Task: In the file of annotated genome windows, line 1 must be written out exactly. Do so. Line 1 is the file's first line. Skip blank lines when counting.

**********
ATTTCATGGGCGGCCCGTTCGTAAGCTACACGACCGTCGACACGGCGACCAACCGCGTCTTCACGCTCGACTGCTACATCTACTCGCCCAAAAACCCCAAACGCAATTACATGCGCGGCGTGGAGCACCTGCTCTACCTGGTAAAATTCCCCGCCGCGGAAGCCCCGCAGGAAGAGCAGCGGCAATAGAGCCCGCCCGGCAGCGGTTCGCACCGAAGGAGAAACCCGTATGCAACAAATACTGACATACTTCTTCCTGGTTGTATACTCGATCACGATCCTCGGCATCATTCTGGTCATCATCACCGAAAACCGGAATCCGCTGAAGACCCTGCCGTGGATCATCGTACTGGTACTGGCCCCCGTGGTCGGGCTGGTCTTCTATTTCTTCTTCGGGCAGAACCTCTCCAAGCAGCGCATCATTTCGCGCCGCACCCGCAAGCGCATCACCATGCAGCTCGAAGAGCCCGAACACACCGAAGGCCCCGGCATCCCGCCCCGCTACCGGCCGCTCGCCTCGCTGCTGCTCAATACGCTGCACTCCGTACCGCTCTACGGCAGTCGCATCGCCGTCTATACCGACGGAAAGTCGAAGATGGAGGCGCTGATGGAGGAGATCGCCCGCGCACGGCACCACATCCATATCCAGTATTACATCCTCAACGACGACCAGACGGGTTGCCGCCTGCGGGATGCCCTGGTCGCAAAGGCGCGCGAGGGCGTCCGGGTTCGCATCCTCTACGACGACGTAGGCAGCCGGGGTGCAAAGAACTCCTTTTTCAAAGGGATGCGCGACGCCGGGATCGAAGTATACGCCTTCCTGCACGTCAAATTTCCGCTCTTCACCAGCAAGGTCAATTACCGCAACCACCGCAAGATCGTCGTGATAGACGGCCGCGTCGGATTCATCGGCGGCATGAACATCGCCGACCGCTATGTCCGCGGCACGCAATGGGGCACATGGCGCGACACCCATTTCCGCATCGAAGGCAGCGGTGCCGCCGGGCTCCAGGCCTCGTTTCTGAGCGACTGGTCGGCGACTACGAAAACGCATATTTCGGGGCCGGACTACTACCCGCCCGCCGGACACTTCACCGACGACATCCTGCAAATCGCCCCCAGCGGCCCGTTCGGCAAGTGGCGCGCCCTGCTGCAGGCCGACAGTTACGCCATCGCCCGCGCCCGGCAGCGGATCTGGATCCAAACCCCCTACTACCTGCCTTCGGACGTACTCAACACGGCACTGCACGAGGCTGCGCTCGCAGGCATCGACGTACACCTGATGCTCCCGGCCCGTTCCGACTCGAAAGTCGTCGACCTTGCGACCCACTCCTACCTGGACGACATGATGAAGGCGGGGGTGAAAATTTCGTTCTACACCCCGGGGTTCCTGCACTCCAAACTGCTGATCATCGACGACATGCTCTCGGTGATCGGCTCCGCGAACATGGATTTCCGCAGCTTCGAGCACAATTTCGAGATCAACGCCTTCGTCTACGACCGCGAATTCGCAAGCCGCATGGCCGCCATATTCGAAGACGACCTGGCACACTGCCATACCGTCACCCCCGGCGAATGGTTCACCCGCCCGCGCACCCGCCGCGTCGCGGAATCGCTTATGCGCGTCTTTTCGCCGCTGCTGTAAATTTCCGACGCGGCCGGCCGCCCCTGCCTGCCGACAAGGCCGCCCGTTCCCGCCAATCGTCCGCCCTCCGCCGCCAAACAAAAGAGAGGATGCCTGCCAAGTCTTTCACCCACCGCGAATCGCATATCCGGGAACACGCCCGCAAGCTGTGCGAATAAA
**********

ATTTCATGGGCGGCCCGTTCGTAAGCTACACGACCGTCGACACGGCGACCAACCGCGTCTTCACGCTCGACTGCTACATCTACTCGCCCAAAAACCCCAAACGCAATTACATGCGCGGCGTGGAGCACCTGCTCTACCTGGTAAAATTCCCCGCCGCGGAAGCCCCGCAGGAAGAGCAGCGGCAATAGAGCCCGCCCGGCAGCGGTTCGCACCGAAGGAGAAACCCGTATGCAACAAATACTGACATACTTCTTCCTGGTTGTATACTCGATCACGATCCTCGGCATCATTCTGGTCATCATCACCGAAAACCGGAATCCGCTGAAGACCCTGCCGTGGATCATCGTACTGGTACTGGCCCCCGTGGTCGGGCTGGTCTTCTATTTCTTCTTCGGGCAGAACCTCTCCAAGCAGCGCATCATTTCGCGCCGCACCCGCAAGCGCATCACCATGCAGCTCGAAGAGCCCGAACACACCGAAGGCCCCGGCATCCCGCCCCGCTACCGGCCGCTCGCCTCGCTGCTGCTCAATACGCTGCACTCCGTACCGCTCTACGGCAGTCGCATCGCCGTCTATACCGACGGAAAGTCGAAGATGGAGGCGCTGATGGAGGAGATCGCCCGCGCACGGCACCACATCCATATCCAGTATTACATCCTCAACGACGACCAGACGGGTTGCCGCCTGCGGGATGCCCTGGTCGCAAAGGCGCGCGAGGGCGTCCGGGTTCGCATCCTCTACGACGACGTAGGCAGCCGGGGTGCAAAGAACTCCTTTTTCAAAGGGATGCGCGACGCCGGGATCGAAGTATACGCCTTCCTGCACGTCAAATTTCCGCTCTTCACCAGCAAGGTCAATTACCGCAACCACCGCAAGATCGTCGTGATAGACGGCCGCGTCGGATTCATCGGCGGCATGAACATCGCCGACCGCTATGTCCGCGGCACGCAATGGGGCACATGGCGCGACACCCATTTCCGCATCGAAGGCAGCGGTGCCGCCGGGCTCCAGGCCTCGTTTCTGAGCGACTGGTCGGCGACTACGAAAACGCATATTTCGGGGCCGGACTACTACCCGCCCGCCGGACACTTCACCGACGACATCCTGCAAATCGCCCCCAGCGGCCCGTTCGGCAAGTGGCGCGCCCTGCTGCAGGCCGACAGTTACGCCATCGCCCGCGCCCGGCAGCGGATCTGGATCCAAACCCCCTACTACCTGCCTTCGGACGTACTCAACACGGCACTGCACGAGGCTGCGCTCGCAGGCATCGACGTACACCTGATGCTCCCGGCCCGTTCCGACTCGAAAGTCGTCGACCTTGCGACCCACTCCTACCTGGACGACATGATGAAGGCGGGGGTGAAAATTTCGTTCTACACCCCGGGGTTCCTGCACTCCAAACTGCTGATCATCGACGACATGCTCTCGGTGATCGGCTCCGCGAACATGGATTTCCGCAGCTTCGAGCACAATTTCGAGATCAACGCCTTCGTCTACGACCGCGAATTCGCAAGCCGCATGGCCGCCATATTCGAAGACGACCTGGCACACTGCCATACCGTCACCCCCGGCGAATGGTTCACCCGCCCGCGCACCCGCCGCGTCGCGGAATCGCTTATGCGCGTCTTTTCGCCGCTGCTGTAAATTTCCGACGCGGCCGGCCGCCCCTGCCTGCCGACAAGGCCGCCCGTTCCCGCCAATCGTCCGCCCTCCGCCGCCAAACAAAAGAGAGGATGCCTGCCAAGTCTTTCACCCACCGCGAATCGCATATCCGGGAACACGCCCGCAAGCTGTGCGAATAAA